Career : 1922 - 1924 & 1927
Debut : Round 7, 1922 vs Geelong, aged 25 years, 127 days
Carlton Player No. 374
Games : 22
Goals : 1
Guernsey Nos. 3 (1922-24) and 31 (1927)
Last Game : Semi Final, 1927 vs Richmond, aged 30 years, 219 days
Height : 175 cm (5 ft. 9 in.)
Weight : 70 kg (11 stone)
DOB : 9 February, 1897
Although he made only 22 senior appearances for the Blues in a career spanning seven years, Jimmy Goonan carved himself a niche in Carlton Football Club history when he captained and coached the club’s Reserves team to a hat-trick of Premierships in 1926-27-28.
Born in Carlton, and recruited from neighbouring VFA club Brunswick in 1922, Goonan arrived at Princes Park as a tough and committed 25 year-old wingman whose father, also named Jim, had played twice for the Blues in our VFL foundation year of 1897. Jim junior won a place on the centre line in the Blues’ seniors in round 7, 1922, and went on to play nine matches for the season – including Carlton’s narrow loss to Essendon in the first Semi Final.
Perhaps the highlight of Goonan’s second year came the very next time the Blues met Essendon - in round 4, 1923, when Jimmy pushed forward from his wing and slotted his one and only career goal. But after that, the season went downhill and the Blues wound up in seventh place.
Goonan played another five matches in 1924, before he was approached by Carlton’s committee and asked to take charge of the seconds squad. The ‘twos’ had had their own competition since 1920, staging highly-popular curtain-raisers at each weekend’s senior matches, with their own Premiership Cup as the prize. Goonan accepted, and was an immediate success in his new role. He marshalled an assortment of veterans, journeymen and wide-eyed youngsters into a cohesive, determined team, and on Grand Final day 1926, the Blues’ Reserves destroyed Geelong Reserves by 52 points to win Carlton’s first-ever lower grade Premiership.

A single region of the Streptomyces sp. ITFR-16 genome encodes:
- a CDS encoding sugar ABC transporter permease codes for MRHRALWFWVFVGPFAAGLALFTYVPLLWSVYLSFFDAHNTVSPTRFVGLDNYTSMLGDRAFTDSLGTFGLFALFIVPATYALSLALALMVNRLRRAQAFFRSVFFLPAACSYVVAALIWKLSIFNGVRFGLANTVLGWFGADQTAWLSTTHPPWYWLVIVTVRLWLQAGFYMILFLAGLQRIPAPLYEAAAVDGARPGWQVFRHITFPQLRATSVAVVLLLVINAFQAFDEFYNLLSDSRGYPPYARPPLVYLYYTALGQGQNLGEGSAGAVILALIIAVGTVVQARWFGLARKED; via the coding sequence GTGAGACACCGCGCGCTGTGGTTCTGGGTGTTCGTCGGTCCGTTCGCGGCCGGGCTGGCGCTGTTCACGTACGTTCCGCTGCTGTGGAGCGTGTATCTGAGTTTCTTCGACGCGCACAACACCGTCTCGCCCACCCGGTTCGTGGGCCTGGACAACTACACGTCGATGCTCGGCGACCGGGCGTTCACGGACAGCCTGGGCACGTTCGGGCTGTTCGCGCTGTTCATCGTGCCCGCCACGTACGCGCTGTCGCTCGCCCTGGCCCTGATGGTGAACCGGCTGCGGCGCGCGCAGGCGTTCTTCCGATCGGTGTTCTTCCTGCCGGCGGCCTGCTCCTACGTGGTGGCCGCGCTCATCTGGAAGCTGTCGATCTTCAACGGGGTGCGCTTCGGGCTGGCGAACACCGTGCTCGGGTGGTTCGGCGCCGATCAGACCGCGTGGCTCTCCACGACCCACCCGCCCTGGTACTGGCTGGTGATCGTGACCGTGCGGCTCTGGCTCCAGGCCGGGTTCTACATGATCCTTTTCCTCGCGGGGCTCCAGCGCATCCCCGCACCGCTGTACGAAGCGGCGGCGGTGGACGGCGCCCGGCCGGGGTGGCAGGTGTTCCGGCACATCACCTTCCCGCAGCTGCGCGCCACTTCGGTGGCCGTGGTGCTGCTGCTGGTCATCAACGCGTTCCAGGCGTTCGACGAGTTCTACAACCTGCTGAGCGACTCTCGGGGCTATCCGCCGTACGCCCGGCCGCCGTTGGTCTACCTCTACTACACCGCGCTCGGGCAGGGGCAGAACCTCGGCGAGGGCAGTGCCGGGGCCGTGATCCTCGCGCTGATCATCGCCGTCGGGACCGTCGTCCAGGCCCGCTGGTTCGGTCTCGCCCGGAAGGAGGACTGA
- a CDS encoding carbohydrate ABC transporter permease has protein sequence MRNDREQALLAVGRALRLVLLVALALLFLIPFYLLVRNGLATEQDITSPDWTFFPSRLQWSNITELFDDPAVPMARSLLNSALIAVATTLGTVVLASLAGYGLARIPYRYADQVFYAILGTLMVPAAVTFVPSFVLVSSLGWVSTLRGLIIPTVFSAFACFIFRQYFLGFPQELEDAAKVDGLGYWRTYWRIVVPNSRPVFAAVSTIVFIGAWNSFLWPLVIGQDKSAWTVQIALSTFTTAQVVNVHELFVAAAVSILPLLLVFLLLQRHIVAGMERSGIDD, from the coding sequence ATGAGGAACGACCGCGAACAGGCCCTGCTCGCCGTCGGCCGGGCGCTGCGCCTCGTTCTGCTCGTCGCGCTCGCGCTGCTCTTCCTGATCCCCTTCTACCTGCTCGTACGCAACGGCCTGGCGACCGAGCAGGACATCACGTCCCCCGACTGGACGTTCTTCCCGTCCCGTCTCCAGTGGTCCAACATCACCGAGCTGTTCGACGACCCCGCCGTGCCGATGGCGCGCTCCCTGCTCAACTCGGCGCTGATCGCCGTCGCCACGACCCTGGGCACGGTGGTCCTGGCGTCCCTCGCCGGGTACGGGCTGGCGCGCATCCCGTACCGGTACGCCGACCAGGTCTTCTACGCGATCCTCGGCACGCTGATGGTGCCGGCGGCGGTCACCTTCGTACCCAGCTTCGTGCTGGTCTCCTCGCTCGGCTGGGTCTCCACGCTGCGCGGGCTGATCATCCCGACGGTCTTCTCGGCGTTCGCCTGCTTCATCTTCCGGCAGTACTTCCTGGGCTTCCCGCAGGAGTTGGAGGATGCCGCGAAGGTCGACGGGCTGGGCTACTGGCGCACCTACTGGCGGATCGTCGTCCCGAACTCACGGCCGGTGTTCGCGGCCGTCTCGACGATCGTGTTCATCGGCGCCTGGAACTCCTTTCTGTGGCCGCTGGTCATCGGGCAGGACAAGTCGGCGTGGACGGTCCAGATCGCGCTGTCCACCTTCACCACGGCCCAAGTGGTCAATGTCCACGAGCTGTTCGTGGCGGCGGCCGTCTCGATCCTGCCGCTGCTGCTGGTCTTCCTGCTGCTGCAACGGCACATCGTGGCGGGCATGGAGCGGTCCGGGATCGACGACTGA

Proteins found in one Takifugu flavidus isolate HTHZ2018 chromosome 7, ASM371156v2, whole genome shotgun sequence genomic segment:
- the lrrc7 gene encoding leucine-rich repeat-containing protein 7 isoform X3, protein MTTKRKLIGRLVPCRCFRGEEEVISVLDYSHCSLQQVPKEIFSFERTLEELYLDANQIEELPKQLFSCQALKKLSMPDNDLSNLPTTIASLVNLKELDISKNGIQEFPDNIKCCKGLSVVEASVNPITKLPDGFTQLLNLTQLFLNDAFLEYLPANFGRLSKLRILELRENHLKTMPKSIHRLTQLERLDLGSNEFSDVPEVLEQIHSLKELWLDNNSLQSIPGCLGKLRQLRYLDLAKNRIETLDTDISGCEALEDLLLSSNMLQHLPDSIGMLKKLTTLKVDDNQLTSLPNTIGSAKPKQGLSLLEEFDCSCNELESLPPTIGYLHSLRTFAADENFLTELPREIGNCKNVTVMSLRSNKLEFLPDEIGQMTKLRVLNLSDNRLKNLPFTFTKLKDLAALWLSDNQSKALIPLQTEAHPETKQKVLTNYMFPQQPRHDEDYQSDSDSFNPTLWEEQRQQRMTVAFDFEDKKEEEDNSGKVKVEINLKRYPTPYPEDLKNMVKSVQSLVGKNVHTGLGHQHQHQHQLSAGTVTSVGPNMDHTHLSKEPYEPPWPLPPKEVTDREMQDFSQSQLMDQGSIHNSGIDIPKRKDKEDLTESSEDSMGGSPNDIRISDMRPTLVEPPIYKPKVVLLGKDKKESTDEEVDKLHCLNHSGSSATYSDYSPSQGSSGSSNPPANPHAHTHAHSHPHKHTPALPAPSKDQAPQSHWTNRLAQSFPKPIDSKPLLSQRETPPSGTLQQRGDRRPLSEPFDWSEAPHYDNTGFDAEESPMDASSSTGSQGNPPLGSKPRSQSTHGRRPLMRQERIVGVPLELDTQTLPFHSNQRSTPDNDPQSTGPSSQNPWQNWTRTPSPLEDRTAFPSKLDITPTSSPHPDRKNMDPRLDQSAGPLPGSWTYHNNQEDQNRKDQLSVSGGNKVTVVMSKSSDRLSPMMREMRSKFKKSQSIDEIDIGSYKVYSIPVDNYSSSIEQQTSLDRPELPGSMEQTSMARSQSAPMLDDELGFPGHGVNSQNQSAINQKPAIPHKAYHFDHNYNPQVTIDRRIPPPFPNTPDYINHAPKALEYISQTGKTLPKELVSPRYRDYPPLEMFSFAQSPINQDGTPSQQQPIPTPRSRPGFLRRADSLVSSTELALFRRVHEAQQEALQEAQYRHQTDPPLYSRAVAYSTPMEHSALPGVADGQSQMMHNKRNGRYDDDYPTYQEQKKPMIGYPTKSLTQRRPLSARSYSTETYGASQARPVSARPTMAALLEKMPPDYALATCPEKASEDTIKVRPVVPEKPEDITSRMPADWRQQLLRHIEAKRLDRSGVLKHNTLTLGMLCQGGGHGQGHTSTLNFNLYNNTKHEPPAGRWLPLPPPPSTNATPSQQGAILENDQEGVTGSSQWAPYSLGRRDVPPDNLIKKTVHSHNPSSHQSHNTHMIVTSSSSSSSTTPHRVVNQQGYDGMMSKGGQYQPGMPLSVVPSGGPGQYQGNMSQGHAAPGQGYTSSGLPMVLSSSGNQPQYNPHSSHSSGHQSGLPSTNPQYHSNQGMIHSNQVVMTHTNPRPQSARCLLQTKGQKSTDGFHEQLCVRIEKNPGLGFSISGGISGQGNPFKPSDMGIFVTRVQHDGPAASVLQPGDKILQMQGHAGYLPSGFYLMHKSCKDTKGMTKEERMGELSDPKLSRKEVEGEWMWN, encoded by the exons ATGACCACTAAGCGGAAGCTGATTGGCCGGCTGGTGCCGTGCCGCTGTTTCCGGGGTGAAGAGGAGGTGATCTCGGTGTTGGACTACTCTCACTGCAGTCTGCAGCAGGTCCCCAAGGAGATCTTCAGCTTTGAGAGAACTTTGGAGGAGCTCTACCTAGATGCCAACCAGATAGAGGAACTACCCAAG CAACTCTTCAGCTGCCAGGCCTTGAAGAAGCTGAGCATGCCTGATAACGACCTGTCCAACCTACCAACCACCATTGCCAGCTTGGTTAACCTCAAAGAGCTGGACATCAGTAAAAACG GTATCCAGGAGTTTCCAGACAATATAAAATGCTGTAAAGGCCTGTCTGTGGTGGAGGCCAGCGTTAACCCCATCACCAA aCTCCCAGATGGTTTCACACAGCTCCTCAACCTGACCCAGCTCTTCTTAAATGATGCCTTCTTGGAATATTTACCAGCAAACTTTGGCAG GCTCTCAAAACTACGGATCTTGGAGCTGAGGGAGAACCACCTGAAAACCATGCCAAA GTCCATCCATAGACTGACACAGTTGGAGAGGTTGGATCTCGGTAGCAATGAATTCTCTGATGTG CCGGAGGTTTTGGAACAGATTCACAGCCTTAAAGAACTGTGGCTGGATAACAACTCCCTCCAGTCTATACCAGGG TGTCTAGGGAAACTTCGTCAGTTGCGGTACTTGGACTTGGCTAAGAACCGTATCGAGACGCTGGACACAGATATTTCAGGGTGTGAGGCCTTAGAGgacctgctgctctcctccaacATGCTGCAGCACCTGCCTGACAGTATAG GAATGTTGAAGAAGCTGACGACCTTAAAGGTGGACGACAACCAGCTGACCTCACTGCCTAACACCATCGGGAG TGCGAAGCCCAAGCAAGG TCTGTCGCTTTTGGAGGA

Jimmy carried on the same role into 1927, and had taken his team back to the top of their ladder when he was somewhat surprisingly recalled to Carlton’s senior side for the round 16 clash against Hawthorn. He was a solid performer in the centre that afternoon, as Carlton beat the Hawks convincingly, and cemented a top four standing.
Jimmy played the last two games of 1927 with the seniors (while still coaching the seconds) and experienced the magic atmosphere of finals football once more when Carlton met Richmond in the first Semi Final. The deep rivalry between the Blues and the Tigers manifested itself in another hard, physical match that eventually went the way of Richmond by an agonising six points.
While deeply disappointing, that loss freed Jimmy to concentrate on his duties with the seconds, and strengthened his team with an array of regular senior players, including champion forward Harry Vallence. Jimmy and his team then cruised into their second successive Grand Final, and accounted for South Melbourne by 19 points in a close, entertaining contest.
In 1928, having realised (or perhaps been advised) that his career in the seniors at Carlton was all but over, Goonan remained in his role with the Reserves and collected a hat trick of Premierships when his side knocked over Geelong for the second time in three years. The decider was actually played at the MCG on the Thursday prior to the senior Grand Final between Collingwood and Richmond, on the Show Day holiday in Melbourne. It was a bold experiment, and it paid off when more than 8000 Carlton and Geelong supporters turned up for the game.
Having delivered those three Reserves Premierships to Princes Park, Jimmy retired from VFL football in 1929, and was fondly farewelled by the Blues when he accepted an attractive offer to captain and coach VFA club Preston.
In later years, he was a familiar figure at Carlton games, right up until shortly before before he passed away in 1988, at the grand age of 91.
FootnotesAs well as numbers 3 and 31, Jimmy also wore guernsey No. 29 in a few Reserves games early in 1922.
Tom Shares Images Of Times Long GoneMarch 2018 and the club was contacted by a descendant of Jim Goonan.
This is club historian Tony De Bolfo's article;